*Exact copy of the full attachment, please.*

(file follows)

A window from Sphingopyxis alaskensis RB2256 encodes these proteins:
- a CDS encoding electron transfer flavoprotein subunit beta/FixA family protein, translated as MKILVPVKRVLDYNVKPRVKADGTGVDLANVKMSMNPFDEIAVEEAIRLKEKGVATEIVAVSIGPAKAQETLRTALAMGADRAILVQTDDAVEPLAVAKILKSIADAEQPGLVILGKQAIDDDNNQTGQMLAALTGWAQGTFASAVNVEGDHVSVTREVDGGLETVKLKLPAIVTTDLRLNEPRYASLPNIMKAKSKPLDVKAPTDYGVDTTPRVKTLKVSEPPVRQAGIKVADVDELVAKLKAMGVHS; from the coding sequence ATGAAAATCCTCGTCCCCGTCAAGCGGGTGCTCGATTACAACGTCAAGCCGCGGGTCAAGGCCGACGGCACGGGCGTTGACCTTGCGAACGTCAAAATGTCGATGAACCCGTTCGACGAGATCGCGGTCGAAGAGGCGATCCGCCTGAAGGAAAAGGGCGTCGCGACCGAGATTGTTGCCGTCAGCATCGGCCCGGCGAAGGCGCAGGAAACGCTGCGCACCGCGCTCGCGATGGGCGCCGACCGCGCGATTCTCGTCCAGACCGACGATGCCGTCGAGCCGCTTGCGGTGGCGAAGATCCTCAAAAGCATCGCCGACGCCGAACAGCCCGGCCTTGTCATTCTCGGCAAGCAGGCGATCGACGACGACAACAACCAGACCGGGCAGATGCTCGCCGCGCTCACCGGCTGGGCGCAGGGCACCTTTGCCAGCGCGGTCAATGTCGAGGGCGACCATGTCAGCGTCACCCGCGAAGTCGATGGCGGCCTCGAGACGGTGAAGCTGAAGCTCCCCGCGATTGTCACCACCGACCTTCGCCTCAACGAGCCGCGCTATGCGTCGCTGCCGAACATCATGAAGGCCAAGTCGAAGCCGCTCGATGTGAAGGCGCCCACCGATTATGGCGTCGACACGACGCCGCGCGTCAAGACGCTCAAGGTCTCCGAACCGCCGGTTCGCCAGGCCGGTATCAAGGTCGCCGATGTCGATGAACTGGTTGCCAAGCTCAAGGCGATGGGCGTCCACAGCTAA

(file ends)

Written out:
A window from Sphingopyxis alaskensis RB2256 encodes these proteins:
- a CDS encoding electron transfer flavoprotein subunit beta/FixA family protein, translated as MKILVPVKRVLDYNVKPRVKADGTGVDLANVKMSMNPFDEIAVEEAIRLKEKGVATEIVAVSIGPAKAQETLRTALAMGADRAILVQTDDAVEPLAVAKILKSIADAEQPGLVILGKQAIDDDNNQTGQMLAALTGWAQGTFASAVNVEGDHVSVTREVDGGLETVKLKLPAIVTTDLRLNEPRYASLPNIMKAKSKPLDVKAPTDYGVDTTPRVKTLKVSEPPVRQAGIKVADVDELVAKLKAMGVHS; from the coding sequence ATGAAAATCCTCGTCCCCGTCAAGCGGGTGCTCGATTACAACGTCAAGCCGCGGGTCAAGGCCGACGGCACGGGCGTTGACCTTGCGAACGTCAAAATGTCGATGAACCCGTTCGACGAGATCGCGGTCGAAGAGGCGATCCGCCTGAAGGAAAAGGGCGTCGCGACCGAGATTGTTGCCGTCAGCATCGGCCCGGCGAAGGCGCAGGAAACGCTGCGCACCGCGCTCGCGATGGGCGCCGACCGCGCGATTCTCGTCCAGACCGACGATGCCGTCGAGCCGCTTGCGGTGGCGAAGATCCTCAAAAGCATCGCCGACGCCGAACAGCCCGGCCTTGTCATTCTCGGCAAGCAGGCGATCGACGACGACAACAACCAGACCGGGCAGATGCTCGCCGCGCTCACCGGCTGGGCGCAGGGCACCTTTGCCAGCGCGGTCAATGTCGAGGGCGACCATGTCAGCGTCACCCGCGAAGTCGATGGCGGCCTCGAGACGGTGAAGCTGAAGCTCCCCGCGATTGTCACCACCGACCTTCGCCTCAACGAGCCGCGCTATGCGTCGCTGCCGAACATCATGAAGGCCAAGTCGAAGCCGCTCGATGTGAAGGCGCCCACCGATTATGGCGTCGACACGACGCCGCGCGTCAAGACGCTCAAGGTCTCCGAACCGCCGGTTCGCCAGGCCGGTATCAAGGTCGCCGATGTCGATGAACTGGTTGCCAAGCTCAAGGCGATGGGCGTCCACAGCTAA